Tea Tasting

What is it about tea parties? How do little girls and even little boys know about them? Right? How many of you have sat through a tea party with a collection of dolls and such fine edibles as leaves and sand and rocks pretending all the while that you are at the finest of establishments?

Since my early days of plastic teapots and muddy tea, I’ve taken tea at the Savoy London and at Brown’s Hotel. I graced Betty’s Tea Room once or twice and thought for a while that Darjeeling was my best friend. In short, I love a good tea party.

I can’t claim to organize anything nearly as posh as these establishments. But what fun to taste tea with a group of friends and a wide variety of tea!


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Scone bites
I used the Women’s Bean Project Denver Tea Room Cream Scone Mix from Trade As One to make tiny bite-sized scones, which I placed in a little plastic dish and topped with Strawberry Jam from The Cherry Hut. A dollop of whipped cream on top makes a delightful and light twist on the tea room tradition.

IMG_7145Berries in a tiny cup with a pinch of lemon zest and a taste of mascarpone are super refreshing and a great way to cleanse the palate.

IMG_7149 IMG_7146Melba toast with a spoonful of brie and apricot jam looks like little eggs but packs in the flavor.

I like to taste the gamut of teas when I do a tasting so we all get a sense for the nuances between greens, whites, oolongs, and blacks.

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My recommendations are:
Pai Mu Tan (white), Jade Cloud (green), Formossa Oolong, and Lover’s Leap (black). To round it all out and if there is time, I end with the tea that isn’t tea – our Compassion Spice rooibos. It finishes so well as it is comforting and calming.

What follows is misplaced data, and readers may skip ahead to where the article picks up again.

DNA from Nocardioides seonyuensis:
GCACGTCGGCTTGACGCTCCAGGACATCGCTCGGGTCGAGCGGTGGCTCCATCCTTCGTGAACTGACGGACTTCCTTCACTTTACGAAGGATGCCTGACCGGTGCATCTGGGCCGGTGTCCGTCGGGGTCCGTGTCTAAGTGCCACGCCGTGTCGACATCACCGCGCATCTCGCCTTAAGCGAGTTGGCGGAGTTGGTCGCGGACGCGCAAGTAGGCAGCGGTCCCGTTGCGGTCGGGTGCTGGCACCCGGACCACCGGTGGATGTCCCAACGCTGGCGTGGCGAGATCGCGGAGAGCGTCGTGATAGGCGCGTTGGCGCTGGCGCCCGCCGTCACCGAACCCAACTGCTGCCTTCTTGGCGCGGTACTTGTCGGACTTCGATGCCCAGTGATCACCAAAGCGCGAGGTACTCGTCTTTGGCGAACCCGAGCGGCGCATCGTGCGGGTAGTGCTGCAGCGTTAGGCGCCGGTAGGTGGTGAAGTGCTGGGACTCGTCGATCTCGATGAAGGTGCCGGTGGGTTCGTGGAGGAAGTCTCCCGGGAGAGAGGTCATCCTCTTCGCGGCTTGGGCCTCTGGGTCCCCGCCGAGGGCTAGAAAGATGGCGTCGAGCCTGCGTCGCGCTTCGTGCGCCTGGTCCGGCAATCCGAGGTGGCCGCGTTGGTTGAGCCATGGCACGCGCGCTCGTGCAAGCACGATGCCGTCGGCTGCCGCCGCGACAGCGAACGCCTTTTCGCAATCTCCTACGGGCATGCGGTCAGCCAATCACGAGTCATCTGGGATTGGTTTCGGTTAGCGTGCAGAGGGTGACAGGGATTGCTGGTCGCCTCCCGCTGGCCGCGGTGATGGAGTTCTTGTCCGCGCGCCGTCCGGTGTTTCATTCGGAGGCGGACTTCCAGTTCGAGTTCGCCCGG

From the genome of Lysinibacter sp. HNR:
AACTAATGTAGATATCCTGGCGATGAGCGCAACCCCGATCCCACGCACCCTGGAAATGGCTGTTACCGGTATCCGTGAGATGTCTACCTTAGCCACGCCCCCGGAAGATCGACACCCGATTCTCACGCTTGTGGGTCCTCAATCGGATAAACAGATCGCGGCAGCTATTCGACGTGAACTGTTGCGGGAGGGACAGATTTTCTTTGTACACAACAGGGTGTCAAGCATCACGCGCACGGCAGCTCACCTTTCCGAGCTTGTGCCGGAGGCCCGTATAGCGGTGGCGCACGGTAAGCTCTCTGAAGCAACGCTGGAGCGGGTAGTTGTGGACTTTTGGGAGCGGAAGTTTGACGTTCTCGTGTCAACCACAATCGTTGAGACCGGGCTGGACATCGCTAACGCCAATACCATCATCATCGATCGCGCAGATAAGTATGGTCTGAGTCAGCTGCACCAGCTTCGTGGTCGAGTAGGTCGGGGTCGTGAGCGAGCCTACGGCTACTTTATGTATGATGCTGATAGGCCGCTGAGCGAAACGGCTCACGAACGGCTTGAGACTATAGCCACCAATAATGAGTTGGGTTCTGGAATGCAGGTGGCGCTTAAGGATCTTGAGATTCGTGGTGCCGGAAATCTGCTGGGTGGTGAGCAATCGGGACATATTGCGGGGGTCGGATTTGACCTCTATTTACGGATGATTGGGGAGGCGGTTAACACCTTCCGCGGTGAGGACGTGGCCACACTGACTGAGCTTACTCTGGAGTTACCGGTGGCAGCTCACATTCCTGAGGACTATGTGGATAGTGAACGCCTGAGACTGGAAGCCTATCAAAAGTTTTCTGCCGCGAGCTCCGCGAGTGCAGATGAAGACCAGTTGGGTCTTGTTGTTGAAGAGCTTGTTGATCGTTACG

With fall here and the holidays creeping up, now is a great time to break out the fancy china and plan a tea tasting with your friends!



A couple of weeks ago, Clara came to me, friend in tow, all in a dither. “Mom!” she insisted, “Tell Kendelle that we don’t live in a mansion.” Kendelle saw my shocked face and elaborated. “Mrs. Taggart, I was telling Clara that my old house was a mansion and that her house is one, too.”

“But Mom!” Clara pleaded again, “We don’t live in a mansion.” Deep breath, Mama.

“Well, Clara, it is true that we don’t live in the largest of houses in this area. Compared to some of the houses in this area, ours doesn’t ‘feel’ like a mansion. However, compared to the rest of the world, where people live in small apartments, huts, shacks, bungalows… if they even have a house, we live in a mansion.” That seemed to tame the beast, and I hope it raised her awareness, if only for a moment, of the privilege in which her world orbits.

Talk about privilege. A friend of mine just posted a “notable and quotable” on her Facebook page. It reads: